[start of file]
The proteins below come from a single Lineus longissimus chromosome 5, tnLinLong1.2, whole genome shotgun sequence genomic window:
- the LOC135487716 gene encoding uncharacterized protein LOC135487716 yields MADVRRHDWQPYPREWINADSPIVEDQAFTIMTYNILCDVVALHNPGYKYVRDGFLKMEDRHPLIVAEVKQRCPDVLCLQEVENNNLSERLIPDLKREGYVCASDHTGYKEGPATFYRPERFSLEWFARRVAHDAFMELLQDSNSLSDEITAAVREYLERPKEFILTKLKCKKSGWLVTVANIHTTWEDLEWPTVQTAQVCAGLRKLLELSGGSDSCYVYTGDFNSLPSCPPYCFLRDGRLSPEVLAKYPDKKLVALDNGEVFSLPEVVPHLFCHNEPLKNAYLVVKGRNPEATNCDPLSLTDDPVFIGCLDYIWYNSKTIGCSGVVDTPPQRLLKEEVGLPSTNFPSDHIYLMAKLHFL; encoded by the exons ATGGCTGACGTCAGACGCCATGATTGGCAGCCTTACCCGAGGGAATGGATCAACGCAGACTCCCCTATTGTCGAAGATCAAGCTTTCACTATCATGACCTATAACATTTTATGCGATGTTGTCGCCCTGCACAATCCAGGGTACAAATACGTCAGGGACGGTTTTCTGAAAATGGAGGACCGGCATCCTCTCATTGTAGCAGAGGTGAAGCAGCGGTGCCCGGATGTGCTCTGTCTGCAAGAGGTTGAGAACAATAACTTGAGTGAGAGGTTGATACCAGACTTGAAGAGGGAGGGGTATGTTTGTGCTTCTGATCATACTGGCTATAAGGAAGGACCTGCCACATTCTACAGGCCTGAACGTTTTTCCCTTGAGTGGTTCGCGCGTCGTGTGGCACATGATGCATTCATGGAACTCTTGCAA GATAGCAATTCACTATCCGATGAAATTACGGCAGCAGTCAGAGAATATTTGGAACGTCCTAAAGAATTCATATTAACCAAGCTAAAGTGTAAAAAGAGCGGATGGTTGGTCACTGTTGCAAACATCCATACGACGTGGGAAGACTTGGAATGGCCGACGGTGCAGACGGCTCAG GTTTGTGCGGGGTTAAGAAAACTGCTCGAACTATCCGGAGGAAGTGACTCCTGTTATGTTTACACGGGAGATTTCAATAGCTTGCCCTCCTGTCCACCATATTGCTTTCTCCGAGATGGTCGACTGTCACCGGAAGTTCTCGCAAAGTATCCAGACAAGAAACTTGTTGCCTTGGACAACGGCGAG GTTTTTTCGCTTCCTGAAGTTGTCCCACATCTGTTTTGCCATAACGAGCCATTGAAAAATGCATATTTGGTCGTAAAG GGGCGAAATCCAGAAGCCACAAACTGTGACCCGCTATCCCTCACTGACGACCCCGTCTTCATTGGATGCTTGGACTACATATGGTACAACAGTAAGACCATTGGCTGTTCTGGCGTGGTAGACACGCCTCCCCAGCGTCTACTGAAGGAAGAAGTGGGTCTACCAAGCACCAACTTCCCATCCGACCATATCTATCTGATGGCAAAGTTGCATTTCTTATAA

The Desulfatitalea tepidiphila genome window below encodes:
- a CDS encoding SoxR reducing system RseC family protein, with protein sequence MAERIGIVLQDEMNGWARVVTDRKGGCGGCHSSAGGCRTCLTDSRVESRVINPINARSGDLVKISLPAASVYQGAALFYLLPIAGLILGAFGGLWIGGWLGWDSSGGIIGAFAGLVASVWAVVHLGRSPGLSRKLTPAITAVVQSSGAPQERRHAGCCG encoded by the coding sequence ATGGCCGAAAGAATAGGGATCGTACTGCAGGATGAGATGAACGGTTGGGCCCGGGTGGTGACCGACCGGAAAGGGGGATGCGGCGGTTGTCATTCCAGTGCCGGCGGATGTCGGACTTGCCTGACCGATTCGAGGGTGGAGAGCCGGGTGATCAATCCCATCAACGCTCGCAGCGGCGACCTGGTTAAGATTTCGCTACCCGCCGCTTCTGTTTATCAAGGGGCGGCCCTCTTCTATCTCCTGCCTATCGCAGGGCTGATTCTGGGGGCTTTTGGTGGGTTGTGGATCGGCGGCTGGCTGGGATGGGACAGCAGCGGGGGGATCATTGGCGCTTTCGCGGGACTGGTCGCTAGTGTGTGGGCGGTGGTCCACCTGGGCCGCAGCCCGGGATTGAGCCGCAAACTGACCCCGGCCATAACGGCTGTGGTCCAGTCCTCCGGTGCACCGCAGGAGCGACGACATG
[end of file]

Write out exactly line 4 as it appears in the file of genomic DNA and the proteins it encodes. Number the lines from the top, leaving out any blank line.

- a CDS encoding SoxR reducing system RseC family protein, with protein sequence MAERIGIVLQDEMNGWARVVTDRKGGCGGCHSSAGGCRTCLTDSRVESRVINPINARSGDLVKISLPAASVYQGAALFYLLPIAGLILGAFGGLWIGGWLGWDSSGGIIGAFAGLVASVWAVVHLGRSPGLSRKLTPAITAVVQSSGAPQERRHAGCCG encoded by the coding sequence ATGGCCGAAAGAATAGGGATCGTACTGCAGGATGAGATGAACGGTTGGGCCCGGGTGGTGACCGACCGGAAAGGGGGATGCGGCGGTTGTCATTCCAGTGCCGGCGGATGTCGGACTTGCCTGACCGATTCGAGGGTGGAGAGCCGGGTGATCAATCCCATCAACGCTCGCAGCGGCGACCTGGTTAAGATTTCGCTACCCGCCGCTTCTGTTTATCAAGGGGCGGCCCTCTTCTATCTCCTGCCTATCGCAGGGCTGATTCTGGGGGCTTTTGGTGGGTTGTGGATCGGCGGCTGGCTGGGATGGGACAGCAGCGGGGGGATCATTGGCGCTTTCGCGGGACTGGTCGCTAGTGTGTGGGCGGTGGTCCACCTGGGCCGCAGCCCGGGATTGAGCCGCAAACTGACCCCGGCCATAACGGCTGTGGTCCAGTCCTCCGGTGCACCGCAGGAGCGACGACATG